Risk of early assignment
Stock options in the United States can be exercised on any business day, and holders of short stock option positions have no control over when they will be required to fulfill the obligation. Therefore, the risk of early assignment is a real risk that must be considered when entering into positions involving short options.
While the long put in a short calendar spread with puts has no risk of early assignment, the short put does have such risk. Early assignment of stock options is generally related to dividends, and short puts that are assigned early are generally assigned on the ex-dividend date. In-the-money puts whose time value is less than the dividend have a high likelihood of being assigned.
If assignment is deemed likely and if a long stock position is not wanted, then appropriate action must be taken. Before assignment occurs, the risk of assignment can be eliminated in two ways. First, the entire spread can be closed by selling the long put to close and buying the short put to close. Alternatively, the short put can be purchased to close and the long put can be kept open.
If early assignment of the short put does occur, stock is purchased, and a long stock position is created. If a long stock position is not wanted, there are two choices. First, the long stock can be sold by exercising the long put. Second, shares can be sold in the marketplace and the long put can be left open. Generally, if there is time value in the long put, then it is preferable to sell the shares and sell the long put rather than exercise it. It is preferable to sell shares in this case, because the time value will be lost if the long put is exercised. Also, generally, if the longer-term short put in a short calendar spread is assigned early, then there is little or no time value in the shorter-term long put. In this case it is usually preferable to sell the unwanted long shares by exercising the long put. Such action then closes the entire position and frees up capital for other uses.
Note, also, that whichever method is used to close the long stock position, the date of the stock sale will be one day later than the date of the purchase. This difference will result in additional fees, including interest charges and commissions. Assignment of a short put might also trigger a margin put if there is not sufficient account equity to support the long stock position.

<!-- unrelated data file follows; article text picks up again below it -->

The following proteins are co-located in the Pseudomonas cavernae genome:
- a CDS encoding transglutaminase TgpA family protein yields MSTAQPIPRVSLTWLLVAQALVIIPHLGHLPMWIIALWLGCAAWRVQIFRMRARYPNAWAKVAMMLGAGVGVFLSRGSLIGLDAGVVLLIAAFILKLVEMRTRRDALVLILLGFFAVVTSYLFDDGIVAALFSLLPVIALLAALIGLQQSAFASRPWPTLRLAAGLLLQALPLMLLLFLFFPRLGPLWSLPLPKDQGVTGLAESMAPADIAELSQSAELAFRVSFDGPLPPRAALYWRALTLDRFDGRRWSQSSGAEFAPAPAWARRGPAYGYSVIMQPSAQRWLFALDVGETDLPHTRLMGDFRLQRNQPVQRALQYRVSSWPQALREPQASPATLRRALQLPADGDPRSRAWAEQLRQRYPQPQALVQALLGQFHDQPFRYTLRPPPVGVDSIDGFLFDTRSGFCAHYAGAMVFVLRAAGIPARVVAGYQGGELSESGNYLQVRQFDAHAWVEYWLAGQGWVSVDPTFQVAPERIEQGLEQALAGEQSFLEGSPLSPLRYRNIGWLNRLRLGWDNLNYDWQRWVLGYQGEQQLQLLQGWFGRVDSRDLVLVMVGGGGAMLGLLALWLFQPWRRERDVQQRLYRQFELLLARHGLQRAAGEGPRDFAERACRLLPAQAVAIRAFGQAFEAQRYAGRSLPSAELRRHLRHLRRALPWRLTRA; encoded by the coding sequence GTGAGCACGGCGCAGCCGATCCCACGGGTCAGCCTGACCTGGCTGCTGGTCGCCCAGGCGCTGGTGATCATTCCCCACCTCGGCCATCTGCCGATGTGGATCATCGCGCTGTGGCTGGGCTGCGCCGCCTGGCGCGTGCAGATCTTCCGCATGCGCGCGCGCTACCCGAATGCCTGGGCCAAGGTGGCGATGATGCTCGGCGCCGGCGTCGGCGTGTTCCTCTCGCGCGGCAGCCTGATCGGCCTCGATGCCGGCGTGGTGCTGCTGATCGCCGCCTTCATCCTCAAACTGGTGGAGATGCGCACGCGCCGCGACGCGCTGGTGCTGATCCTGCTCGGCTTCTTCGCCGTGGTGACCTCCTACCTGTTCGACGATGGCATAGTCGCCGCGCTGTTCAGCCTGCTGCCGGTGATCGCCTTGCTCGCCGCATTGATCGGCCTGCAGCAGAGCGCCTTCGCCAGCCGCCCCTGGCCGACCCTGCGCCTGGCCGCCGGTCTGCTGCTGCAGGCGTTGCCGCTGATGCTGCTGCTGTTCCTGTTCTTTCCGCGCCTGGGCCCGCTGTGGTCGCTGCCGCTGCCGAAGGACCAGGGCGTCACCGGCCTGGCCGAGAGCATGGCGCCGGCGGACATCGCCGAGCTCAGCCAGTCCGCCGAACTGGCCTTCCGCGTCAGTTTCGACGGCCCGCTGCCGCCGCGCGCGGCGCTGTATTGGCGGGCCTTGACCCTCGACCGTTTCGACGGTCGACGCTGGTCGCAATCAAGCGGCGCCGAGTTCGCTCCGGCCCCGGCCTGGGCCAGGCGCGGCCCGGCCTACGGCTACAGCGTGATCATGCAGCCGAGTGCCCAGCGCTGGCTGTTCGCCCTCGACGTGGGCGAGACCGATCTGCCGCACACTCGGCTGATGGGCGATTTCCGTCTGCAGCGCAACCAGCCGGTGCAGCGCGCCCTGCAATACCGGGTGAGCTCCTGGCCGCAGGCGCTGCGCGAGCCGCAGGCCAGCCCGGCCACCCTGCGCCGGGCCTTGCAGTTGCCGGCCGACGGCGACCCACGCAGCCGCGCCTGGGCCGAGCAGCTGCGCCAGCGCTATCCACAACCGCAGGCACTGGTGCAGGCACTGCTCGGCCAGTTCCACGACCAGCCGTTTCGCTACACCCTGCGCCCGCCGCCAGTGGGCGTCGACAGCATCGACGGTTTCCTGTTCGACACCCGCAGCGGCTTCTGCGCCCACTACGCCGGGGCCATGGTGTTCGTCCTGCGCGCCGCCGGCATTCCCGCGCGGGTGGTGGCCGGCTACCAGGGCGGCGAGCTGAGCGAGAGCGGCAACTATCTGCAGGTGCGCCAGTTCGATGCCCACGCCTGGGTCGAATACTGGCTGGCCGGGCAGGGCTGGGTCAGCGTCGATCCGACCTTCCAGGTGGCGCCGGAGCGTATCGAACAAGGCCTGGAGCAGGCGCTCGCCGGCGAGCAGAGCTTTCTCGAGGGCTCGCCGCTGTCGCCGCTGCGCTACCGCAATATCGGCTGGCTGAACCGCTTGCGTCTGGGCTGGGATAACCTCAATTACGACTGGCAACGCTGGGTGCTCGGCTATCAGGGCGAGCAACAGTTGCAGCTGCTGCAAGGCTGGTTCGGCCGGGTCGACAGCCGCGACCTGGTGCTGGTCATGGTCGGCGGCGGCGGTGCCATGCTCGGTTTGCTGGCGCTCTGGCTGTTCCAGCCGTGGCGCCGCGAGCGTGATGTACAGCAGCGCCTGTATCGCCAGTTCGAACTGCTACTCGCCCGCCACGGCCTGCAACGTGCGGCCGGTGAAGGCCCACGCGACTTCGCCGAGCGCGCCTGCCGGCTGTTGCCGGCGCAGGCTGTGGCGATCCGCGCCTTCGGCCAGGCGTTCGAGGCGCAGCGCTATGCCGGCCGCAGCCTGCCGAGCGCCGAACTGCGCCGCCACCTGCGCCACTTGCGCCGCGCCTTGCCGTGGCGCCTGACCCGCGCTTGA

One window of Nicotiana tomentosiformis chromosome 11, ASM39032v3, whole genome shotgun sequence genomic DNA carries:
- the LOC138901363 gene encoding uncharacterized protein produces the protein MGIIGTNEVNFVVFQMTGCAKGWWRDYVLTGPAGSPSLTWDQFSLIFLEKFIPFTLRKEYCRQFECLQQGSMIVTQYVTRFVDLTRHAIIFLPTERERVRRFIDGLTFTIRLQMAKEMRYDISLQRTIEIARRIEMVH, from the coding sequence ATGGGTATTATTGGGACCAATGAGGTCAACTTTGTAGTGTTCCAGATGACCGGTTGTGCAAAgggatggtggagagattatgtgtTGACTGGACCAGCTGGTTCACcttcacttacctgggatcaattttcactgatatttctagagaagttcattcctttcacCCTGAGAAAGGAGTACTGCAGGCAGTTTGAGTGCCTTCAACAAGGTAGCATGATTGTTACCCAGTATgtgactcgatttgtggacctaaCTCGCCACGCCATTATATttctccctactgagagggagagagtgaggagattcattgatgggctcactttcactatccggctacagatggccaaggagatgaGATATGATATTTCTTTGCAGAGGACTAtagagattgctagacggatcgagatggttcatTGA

Potential position created at expiration of the short put
If the short put is assigned after the long put expires, then stock is purchased and a straight long stock position is created and the potential risk is substantial.
However, if the short put is assigned prior to expiration of the long put, then stock is purchased and the result is a two-part position consisting of long stock and long put. This position has limited risk on the downside and substantial profit potential on the upside. If a trader has a bullish forecast, then this position can be maintained in hopes that the forecast will be realized and a profit earned. If the long stock position is not wanted, then the position must be closed either by exercising the put or by sell stock and selling the put (see Risk of Early Assignment above).
Short calendar spreads with puts are frequently compared to long straddles and long strangles, because all three strategies profit from “high volatility” in the underlying stock. The differences between the three strategies are the initial cost, the risk and the profit potential. In dollar terms, straddles and strangles cost much more to establish, have greater, albeit limited, risk and have unlimited profit potential. Short calendar spreads, in contrast, require less capital (margin requirement) to establish, have a smaller limited risk and have limited profit potential. One should not conclude, however, that traders with limited capital should prefer short calendar spreads to long straddles or long strangles. The risk of a short calendar spread is still 100% of the capital committed. The decision to trade any strategy involves choosing an amount of capital that will be placed at risk and potentially lost if the market forecast is not realized. In this regard, choosing a short calendar spread is similar to choosing any strategy.
The short calendar spread with puts is also known by two other names, a “short time spread” and a “short horizontal spread.” “Short” in the strategy name implies that the strategy is established for a net credit, or net receipt of cash. The terms “time” and “horizontal” describe the relationship between the expiration dates. “Time” implies that the options expire at different times, or on different dates. The term “horizontal” originated when options prices were listed in newspapers in a tabular format. Strike prices were listed vertically, and expirations were listed horizontally. Therefore a “horizontal spread” involved options in the same row of the table; they had the same strike price but they had different expiration dates.